Should You Be Drinking Fat Water?


The man behind Bulletproof Coffee just launched another one-of-a-kind beverage called FATwater, and it’s exactly what the name implies: fat added to purified water. The self-described "biohacker" Dave Asprey claims his new sugar-free drink offers calorie-burning fuel, easy-access energy, and more efficient hydration — all thanks to specific medium-chain triglycerides (MCTs) from coconut oil.

But is FATwater legit? We weren’t sure, so we dug in to find out.

First of all, there’s only a scant amount of fat in FATwater — just 2 grams, making a 16-ounce bottle only 20 calories — so this is not, nor is it trying to be, a sound dietary source of fat. You still need your nuts, avocados, and eggs.

Asprey put fat in a hydrating beverage because he claims these specific MCTs can help the body produce energy more efficiently than it can with sugar. He says Bulletproof XCT Oil, a patented blend of two fatty acids from the heart of the coconut, follows a special metabolic pathway directly to the liver. There, the MCTs are converted to keytone bodies, which provide ready-to-go fuel, instead of being stored as fat. "It takes the body only three steps to convert these MCTs into energy, whereas it takes 26 steps with sugar," Asprey says. "It’s a strange little trick."


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Then there’s the hydration. Your body absorbs water just fine on its own, but because it’s wired to welcome fat, Asprey says Bulletproof XCT Oil may help it more readily accept the water, helping you hydrate better and therefore feel more energized.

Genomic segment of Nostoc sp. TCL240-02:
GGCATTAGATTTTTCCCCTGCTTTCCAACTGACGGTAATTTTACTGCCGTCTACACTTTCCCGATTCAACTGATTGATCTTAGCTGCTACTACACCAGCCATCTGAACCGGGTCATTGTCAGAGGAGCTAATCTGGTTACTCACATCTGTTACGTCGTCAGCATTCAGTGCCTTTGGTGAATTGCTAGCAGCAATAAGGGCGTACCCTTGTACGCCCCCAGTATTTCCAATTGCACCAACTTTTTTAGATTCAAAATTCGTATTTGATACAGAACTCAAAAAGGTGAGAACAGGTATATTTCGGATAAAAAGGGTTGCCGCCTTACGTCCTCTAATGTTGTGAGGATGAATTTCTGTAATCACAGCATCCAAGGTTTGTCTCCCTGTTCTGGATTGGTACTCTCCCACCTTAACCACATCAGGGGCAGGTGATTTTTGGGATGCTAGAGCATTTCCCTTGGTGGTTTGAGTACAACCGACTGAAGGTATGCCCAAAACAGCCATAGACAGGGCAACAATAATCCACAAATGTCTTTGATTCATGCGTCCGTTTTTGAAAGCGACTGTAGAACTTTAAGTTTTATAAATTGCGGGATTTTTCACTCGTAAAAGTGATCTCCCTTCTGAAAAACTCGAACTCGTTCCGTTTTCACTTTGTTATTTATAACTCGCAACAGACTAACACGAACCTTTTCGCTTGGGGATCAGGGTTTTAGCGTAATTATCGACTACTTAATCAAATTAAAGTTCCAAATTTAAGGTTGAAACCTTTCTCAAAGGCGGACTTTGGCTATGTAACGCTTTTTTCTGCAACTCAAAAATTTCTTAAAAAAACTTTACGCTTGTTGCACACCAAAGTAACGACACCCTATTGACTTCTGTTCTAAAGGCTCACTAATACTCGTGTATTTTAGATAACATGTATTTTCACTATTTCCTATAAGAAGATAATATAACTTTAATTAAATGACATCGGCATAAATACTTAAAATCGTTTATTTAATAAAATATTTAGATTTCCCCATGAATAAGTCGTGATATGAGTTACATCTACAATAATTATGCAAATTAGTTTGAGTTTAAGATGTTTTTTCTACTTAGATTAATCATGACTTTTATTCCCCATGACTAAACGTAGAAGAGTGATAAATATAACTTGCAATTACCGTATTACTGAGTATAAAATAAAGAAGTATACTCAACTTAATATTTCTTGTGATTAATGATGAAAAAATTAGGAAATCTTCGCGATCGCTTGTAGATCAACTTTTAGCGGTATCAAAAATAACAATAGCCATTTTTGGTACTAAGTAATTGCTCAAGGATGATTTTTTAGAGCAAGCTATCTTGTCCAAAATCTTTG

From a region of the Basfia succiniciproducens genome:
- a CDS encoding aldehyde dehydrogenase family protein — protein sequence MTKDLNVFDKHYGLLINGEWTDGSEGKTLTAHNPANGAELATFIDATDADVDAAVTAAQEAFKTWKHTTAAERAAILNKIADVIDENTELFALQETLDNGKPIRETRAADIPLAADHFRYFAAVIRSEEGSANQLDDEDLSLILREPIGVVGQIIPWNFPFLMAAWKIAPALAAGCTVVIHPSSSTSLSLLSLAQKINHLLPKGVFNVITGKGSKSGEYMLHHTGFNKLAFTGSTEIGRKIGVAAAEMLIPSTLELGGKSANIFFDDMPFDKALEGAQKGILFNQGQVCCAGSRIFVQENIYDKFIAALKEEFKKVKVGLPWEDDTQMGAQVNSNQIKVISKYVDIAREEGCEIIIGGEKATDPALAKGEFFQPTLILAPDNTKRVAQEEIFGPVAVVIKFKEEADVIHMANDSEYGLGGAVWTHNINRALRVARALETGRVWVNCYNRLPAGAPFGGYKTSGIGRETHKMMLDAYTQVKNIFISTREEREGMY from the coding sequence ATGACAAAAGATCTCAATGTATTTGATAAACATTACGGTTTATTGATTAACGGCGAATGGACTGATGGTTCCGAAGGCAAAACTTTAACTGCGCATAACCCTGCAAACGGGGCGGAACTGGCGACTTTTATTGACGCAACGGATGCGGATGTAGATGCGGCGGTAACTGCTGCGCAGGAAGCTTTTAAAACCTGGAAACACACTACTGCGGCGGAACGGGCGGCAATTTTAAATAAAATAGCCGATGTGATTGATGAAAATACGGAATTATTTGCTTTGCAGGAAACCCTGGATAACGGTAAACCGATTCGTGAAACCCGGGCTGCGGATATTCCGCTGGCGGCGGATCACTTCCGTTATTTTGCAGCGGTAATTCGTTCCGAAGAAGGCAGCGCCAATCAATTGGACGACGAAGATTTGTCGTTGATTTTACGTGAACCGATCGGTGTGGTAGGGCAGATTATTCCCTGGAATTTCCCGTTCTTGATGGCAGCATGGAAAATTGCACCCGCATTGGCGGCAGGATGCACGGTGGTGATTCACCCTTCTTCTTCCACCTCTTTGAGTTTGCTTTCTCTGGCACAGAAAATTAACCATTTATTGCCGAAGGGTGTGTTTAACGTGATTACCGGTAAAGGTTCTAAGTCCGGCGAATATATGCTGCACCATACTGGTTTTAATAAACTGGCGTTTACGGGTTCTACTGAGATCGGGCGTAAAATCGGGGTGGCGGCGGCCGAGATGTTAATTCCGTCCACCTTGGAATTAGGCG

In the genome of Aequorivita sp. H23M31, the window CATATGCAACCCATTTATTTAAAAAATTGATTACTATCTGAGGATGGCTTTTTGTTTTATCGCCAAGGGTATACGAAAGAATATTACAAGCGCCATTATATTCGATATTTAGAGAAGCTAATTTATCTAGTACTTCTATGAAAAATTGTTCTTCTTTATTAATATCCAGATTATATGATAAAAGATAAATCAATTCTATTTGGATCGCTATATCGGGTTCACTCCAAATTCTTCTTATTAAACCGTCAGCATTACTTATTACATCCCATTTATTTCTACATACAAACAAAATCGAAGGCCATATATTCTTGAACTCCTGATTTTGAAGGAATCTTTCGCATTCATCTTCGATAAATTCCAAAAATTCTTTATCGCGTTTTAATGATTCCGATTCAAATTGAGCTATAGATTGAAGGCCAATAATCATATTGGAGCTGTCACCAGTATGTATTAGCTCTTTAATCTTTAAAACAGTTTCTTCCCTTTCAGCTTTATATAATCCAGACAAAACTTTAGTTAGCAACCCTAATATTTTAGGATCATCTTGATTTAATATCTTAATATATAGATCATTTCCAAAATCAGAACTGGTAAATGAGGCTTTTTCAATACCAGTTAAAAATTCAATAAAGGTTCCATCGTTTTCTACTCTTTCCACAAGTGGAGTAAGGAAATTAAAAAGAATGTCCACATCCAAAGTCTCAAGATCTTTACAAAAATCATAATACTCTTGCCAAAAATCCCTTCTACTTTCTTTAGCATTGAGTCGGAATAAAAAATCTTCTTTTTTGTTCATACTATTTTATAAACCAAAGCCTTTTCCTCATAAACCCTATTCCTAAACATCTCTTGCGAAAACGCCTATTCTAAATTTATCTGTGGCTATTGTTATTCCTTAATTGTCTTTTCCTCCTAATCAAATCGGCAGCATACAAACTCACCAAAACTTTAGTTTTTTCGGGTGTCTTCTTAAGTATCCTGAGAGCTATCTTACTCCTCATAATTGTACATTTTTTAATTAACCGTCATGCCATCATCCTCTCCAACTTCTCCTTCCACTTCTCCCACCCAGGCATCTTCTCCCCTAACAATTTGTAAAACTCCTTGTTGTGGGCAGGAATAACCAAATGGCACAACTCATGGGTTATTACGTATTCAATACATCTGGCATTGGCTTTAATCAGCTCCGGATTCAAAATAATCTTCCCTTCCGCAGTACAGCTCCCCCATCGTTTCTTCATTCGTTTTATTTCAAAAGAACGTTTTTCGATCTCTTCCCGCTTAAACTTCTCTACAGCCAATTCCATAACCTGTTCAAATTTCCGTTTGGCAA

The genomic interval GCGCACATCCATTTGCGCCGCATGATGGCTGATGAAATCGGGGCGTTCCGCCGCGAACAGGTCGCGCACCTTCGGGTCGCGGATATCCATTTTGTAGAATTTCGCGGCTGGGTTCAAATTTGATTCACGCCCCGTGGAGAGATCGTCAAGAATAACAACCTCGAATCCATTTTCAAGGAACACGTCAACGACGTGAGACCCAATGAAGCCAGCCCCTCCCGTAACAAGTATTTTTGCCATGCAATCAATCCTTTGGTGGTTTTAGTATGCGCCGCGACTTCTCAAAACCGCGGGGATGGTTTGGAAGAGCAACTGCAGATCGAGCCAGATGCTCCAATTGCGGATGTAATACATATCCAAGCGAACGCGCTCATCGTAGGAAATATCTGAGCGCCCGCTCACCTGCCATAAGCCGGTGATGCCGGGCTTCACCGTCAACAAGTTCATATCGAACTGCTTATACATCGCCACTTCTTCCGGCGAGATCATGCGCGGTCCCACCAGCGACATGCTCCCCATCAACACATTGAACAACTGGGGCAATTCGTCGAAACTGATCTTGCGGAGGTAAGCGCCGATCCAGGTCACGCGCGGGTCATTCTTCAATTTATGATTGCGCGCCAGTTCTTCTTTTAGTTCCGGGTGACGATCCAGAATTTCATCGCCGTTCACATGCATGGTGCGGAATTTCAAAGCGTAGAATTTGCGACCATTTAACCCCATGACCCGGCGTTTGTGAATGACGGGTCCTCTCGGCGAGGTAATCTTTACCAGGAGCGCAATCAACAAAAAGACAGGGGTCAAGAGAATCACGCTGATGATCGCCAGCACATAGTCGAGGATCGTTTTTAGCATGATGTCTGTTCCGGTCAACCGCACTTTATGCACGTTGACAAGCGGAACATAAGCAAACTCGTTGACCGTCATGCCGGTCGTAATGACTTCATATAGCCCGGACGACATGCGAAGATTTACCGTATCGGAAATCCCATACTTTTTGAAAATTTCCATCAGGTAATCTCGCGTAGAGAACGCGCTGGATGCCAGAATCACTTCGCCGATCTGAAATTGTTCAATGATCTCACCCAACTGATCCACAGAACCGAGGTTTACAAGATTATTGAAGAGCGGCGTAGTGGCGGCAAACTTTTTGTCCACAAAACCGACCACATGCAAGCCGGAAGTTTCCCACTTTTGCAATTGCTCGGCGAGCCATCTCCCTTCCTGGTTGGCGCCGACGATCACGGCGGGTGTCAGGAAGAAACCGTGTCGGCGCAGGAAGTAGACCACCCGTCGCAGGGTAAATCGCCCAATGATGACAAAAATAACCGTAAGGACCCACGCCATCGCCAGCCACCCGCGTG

According to Marie-Pierre St-Onge, a researcher at Columbia University’s Obesity Research Center, certain MCTs, unlike other fats, do in fact travel directly to liver, so there’s less chance of them turning into adipose tissue. Also, she says MCTs have a higher thermic effect than other fats and foods, meaning it takes more energy to digest them. Therefore, your body ends up holding onto fewer of those calories than it does from sources with lower thermic effects, which is why studies have shown MCTs can promote weight loss.

But whether these metabolic processes translate into usable fuel is less cut-and-dry. St-Onge says the energy needed to digest MCTs is essentially burned off — or "wasted" — so it won’t be there in the long run to power you through a workout. "Consuming MCTs now doesn’t mean you’ll have more energy to go on 10-mile run later," she says. "But on the other hand, when processing foods with an increased thermic effect, you might feel like you are more alert and have more energy."

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In other words, FATwater’s claims for the most part check out. It won’t make you fly through a race, but it might make you feel like you have more pep, whether right before a workout or when sitting at your desk midday. And, like any water, FATwater will certainly hydrate you. 

And the taste? It turns out FATwater is delicious. Both the Berry and Lemon flavors are slightly sweet and don’t have that chemical-y artificial-sweetener taste like most flavored waters and low-calorie beverages. And while FATwater (shockingly) doesn’t taste oily in the slightest, the fat does make it taste, oddly, "wet." As Asprey puts it, "it's like the opposite of dry champagne."

Bottled FATwater will soon be available at the Bulletproof Coffee café in Santa Monica, California, and Erewhon natural grocery stores in Los Angeles and Calabasas. Concentrate packets will be sold at  


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